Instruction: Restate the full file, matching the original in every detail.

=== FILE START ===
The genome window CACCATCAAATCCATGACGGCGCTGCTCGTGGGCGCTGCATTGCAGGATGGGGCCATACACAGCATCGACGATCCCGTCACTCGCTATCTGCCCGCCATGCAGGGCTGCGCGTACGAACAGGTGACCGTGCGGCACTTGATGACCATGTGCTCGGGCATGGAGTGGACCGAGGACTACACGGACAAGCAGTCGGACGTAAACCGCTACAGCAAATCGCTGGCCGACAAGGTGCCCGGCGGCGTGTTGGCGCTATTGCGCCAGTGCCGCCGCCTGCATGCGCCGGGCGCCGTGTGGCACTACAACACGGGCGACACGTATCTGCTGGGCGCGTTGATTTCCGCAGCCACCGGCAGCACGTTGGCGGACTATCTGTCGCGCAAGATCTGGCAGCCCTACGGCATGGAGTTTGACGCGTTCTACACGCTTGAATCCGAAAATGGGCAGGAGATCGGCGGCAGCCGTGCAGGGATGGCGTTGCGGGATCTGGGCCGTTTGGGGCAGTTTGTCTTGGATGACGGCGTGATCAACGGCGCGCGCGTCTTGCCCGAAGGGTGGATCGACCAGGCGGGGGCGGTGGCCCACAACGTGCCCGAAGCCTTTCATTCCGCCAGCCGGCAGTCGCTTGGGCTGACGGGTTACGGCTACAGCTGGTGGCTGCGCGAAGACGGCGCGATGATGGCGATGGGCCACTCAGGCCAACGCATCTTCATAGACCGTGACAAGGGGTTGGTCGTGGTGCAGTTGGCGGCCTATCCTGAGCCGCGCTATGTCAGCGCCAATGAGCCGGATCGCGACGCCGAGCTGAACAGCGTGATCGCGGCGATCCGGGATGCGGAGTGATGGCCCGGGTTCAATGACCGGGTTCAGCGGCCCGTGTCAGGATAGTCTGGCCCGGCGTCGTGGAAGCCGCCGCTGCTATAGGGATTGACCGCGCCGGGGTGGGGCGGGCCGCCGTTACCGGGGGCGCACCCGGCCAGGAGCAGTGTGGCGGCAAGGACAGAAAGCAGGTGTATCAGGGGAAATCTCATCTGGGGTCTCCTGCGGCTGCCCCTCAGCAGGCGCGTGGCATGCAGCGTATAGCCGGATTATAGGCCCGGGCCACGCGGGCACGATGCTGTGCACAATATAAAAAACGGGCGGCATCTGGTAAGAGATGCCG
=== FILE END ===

The genome window CACCATCAAATCCATGACGGCGCTGCTCGTGGGCGCTGCATTGCAGGATGGGGCCATACACAGCATCGACGATCCCGTCACTCGCTATCTGCCCGCCATGCAGGGCTGCGCGTACGAACAGGTGACCGTGCGGCACTTGATGACCATGTGCTCGGGCATGGAGTGGACCGAGGACTACACGGACAAGCAGTCGGACGTAAACCGCTACAGCAAATCGCTGGCCGACAAGGTGCCCGGCGGCGTGTTGGCGCTATTGCGCCAGTGCCGCCGCCTGCATGCGCCGGGCGCCGTGTGGCACTACAACACGGGCGACACGTATCTGCTGGGCGCGTTGATTTCCGCAGCCACCGGCAGCACGTTGGCGGACTATCTGTCGCGCAAGATCTGGCAGCCCTACGGCATGGAGTTTGACGCGTTCTACACGCTTGAATCCGAAAATGGGCAGGAGATCGGCGGCAGCCGTGCAGGGATGGCGTTGCGGGATCTGGGCCGTTTGGGGCAGTTTGTCTTGGATGACGGCGTGATCAACGGCGCGCGCGTCTTGCCCGAAGGGTGGATCGACCAGGCGGGGGCGGTGGCCCACAACGTGCCCGAAGCCTTTCATTCCGCCAGCCGGCAGTCGCTTGGGCTGACGGGTTACGGCTACAGCTGGTGGCTGCGCGAAGACGGCGCGATGATGGCGATGGGCCACTCAGGCCAACGCATCTTCATAGACCGTGACAAGGGGTTGGTCGTGGTGCAGTTGGCGGCCTATCCTGAGCCGCGCTATGTCAGCGCCAATGAGCCGGATCGCGACGCCGAGCTGAACAGCGTGATCGCGGCGATCCGGGATGCGGAGTGATGGCCCGGGTTCAATGACCGGGTTCAGCGGCCCGTGTCAGGATAGTCTGGCCCGGCGTCGTGGAAGCCGCCGCTGCTATAGGGATTGACCGCGCCGGGGTGGGGCGGGCCGCCGTTACCGGGGGCGCACCCGGCCAGGAGCAGTGTGGCGGCAAGGACAGAAAGCAGGTGTATCAGGGGAAATCTCATCTGGGGTCTCCTGCGGCTGCCCCTCAGCAGGCGCGTGGCATGCAGCGTATAGCCGGATTATAGGCCCGGGCCACGCGGGCACGATGCTGTGCACAATATAAAAAACGGGCGGCATCTGGTAAGAGATGCCG